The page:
The City of Orillia, 90 miles north of Toronto on the shore of Lake Couchiching, is on the final leg of a long journey towards the revitalization of its downtown and waterfront.
Like many municipalities gifted with lake frontage, Orillia (pop. 31,000) has struggled for decades to successfully blend the competing interests of developers with its own ambition to connect the downtown with the water. It’s been a long haul. Over the past several decades, the city has seen developers come and go, along with many unfulfilled promises for improvements.
This will soon change in a tangible way.
Orillia began to carve its own redevelopment pathway when council adopted its Downtown Tomorrow Plan in 2012 followed up in 2016 with the purchase of a 9.75-acre shopping mall property near its waterfront. This has put the city in the driver’s seat.
Legal processes required to sell and redevelop the multi-acre site have been complicated by a long-term lease held by national food retail chain Metro which occupies one-third of the property.
Nevertheless, a Request for Proposal (RFP) document is expected to be released this spring. The city hopes to have RFP’s in hand in early 2021 from three pre-qualified proponents, with construction of the selected proposal underway within three to five years.
Along with a continued commitment to infrastructure and employment growth over the past decade, the city’s revitalization initiative has attracted significant investments from other developers, such as Aurora, Ont.-based Oakleigh Developments.
Family-owned Oakleigh has quietly assembled close to five acres of commercial property in the downtown core over the past six years. Oakleigh’s president, 34-year-old Geoffrey Campbell, believes Orillia represents untapped potential as a destination for GTA (greater Toronto area) refugees seeking a high quality of life.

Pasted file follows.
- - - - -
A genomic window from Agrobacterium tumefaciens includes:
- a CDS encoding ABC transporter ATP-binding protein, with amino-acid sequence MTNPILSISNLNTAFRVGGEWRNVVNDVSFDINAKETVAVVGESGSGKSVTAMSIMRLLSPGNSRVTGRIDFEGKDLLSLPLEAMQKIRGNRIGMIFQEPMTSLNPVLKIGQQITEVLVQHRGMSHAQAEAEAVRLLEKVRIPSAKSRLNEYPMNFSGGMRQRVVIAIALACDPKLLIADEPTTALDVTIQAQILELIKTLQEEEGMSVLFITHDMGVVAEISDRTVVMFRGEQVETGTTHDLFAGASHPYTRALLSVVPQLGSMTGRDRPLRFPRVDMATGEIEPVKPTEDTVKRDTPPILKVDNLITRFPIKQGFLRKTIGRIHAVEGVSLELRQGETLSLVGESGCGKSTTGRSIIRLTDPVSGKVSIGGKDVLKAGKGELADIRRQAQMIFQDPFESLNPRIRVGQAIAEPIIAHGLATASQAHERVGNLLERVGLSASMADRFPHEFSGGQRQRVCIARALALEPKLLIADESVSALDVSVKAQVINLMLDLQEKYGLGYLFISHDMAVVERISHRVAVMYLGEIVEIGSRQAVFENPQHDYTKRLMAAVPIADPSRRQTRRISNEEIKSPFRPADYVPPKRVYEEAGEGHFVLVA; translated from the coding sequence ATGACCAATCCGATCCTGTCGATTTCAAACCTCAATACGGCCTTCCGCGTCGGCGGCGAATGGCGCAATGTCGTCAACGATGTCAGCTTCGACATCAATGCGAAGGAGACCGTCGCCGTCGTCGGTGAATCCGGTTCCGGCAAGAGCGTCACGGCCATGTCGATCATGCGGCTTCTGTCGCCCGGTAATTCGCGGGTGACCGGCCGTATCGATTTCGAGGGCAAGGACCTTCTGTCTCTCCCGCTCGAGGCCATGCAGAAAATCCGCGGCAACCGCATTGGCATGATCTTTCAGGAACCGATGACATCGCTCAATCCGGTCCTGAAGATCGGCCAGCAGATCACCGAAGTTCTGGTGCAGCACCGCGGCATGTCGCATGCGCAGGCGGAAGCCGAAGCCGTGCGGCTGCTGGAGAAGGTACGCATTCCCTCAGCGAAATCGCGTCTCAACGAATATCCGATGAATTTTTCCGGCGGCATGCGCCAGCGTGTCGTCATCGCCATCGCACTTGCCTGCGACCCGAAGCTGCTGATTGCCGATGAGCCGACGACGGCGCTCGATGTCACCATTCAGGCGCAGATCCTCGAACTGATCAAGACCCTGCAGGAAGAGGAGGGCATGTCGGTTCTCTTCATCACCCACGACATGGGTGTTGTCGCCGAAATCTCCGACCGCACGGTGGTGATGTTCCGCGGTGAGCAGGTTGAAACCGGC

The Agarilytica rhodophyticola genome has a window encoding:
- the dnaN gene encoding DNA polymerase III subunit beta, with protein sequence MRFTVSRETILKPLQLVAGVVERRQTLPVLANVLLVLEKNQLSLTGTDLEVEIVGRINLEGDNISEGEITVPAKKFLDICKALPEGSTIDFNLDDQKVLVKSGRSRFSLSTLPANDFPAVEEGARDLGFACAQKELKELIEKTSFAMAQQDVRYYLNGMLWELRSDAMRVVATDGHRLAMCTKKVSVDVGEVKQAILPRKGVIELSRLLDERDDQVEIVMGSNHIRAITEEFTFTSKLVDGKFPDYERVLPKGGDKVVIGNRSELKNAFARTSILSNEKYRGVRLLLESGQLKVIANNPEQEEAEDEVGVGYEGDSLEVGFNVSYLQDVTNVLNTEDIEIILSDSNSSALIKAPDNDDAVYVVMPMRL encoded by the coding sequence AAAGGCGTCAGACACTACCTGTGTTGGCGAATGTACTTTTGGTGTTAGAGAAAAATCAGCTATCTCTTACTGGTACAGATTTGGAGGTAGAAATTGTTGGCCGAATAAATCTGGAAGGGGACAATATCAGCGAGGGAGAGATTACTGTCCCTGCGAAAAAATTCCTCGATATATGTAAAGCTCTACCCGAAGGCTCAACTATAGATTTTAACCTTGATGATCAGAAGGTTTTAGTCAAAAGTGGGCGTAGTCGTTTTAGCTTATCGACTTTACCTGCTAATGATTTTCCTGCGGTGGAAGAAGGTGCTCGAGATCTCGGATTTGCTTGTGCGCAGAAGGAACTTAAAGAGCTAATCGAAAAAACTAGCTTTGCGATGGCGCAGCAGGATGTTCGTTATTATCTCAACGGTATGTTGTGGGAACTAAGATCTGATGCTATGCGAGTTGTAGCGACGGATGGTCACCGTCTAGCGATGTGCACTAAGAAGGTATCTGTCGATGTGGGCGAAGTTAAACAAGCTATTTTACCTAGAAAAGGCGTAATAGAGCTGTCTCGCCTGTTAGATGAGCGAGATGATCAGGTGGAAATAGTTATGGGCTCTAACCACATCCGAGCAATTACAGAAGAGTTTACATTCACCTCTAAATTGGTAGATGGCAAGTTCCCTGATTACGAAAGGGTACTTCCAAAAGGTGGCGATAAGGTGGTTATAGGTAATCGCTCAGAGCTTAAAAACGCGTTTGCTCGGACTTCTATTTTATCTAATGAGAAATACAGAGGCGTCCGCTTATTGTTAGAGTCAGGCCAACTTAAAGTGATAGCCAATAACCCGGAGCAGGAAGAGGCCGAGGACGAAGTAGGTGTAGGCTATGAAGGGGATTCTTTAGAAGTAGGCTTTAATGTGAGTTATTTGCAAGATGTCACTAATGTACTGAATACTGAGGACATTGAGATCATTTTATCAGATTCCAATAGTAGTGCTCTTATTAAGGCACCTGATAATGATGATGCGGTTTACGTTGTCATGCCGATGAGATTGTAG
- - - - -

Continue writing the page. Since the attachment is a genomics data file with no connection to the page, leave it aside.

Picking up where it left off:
“Orillia is a community that has heritage and character throughout the downtown — its red brick, character and charm are similar to the Distillery District in Toronto,” Campbell told the Daily Commercial News. “We see the city’s initiatives as an opportunity to develop Orillia in ways that are sensitive to that character and identity.”
Campbell’s plans are already well underway. Matchedash Lofts, a $40 million condominium and professional office complex in the heart of downtown is scheduled for occupancy this July. The block-long structure has been designed to resemble brick-clad warehouses of the past. Oakleigh’s future projects will be determined in response to the outcome of the city’s RFP process for the waterfront site.
Laura Thompson, Orillia’s real estate and commercial development manager, says the city likes what Oakleigh is up to, calling Campbell’s commitment to Orillia, “instrumental in the revitalization of the city’s core.” She believes other developers will soon recognize the opportunities available in Orillia.
The area already boasts satellite campuses for Lakehead University and Georgian College, along the OPP’s General Headquarters plus a regional office. This year, Hydro One will commence construction of a new $150 million Ontario grid control centre in the city’s rapidly-filling industrial park, creating up to 250 high-paying local jobs. Orillia’s $53 million Recreation Centre is due to open shortly.
Campbell recognizes the importance of employment growth to Oakleigh’s future success in Orillia.
In late 2019, he joined Steve Clark, Ontario’s Minister of Municipal Affairs and Housing, to announce the creation of a $200 million automotive research facility a few miles south of the city. Ground is expected to be broken later this year. Campbell hopes the 212-acre Oro Station Innovation Park adjacent to the Lake Simcoe Regional Airport will develop a collaborative environment for new technologies related to electric and autonomous vehicles. He believes as many as 700 full-time skilled jobs could be created over time.
Campbell and the city seem to have well-matched ambitions. “We want to help Orillia grow in a way that people are proud of,” he said.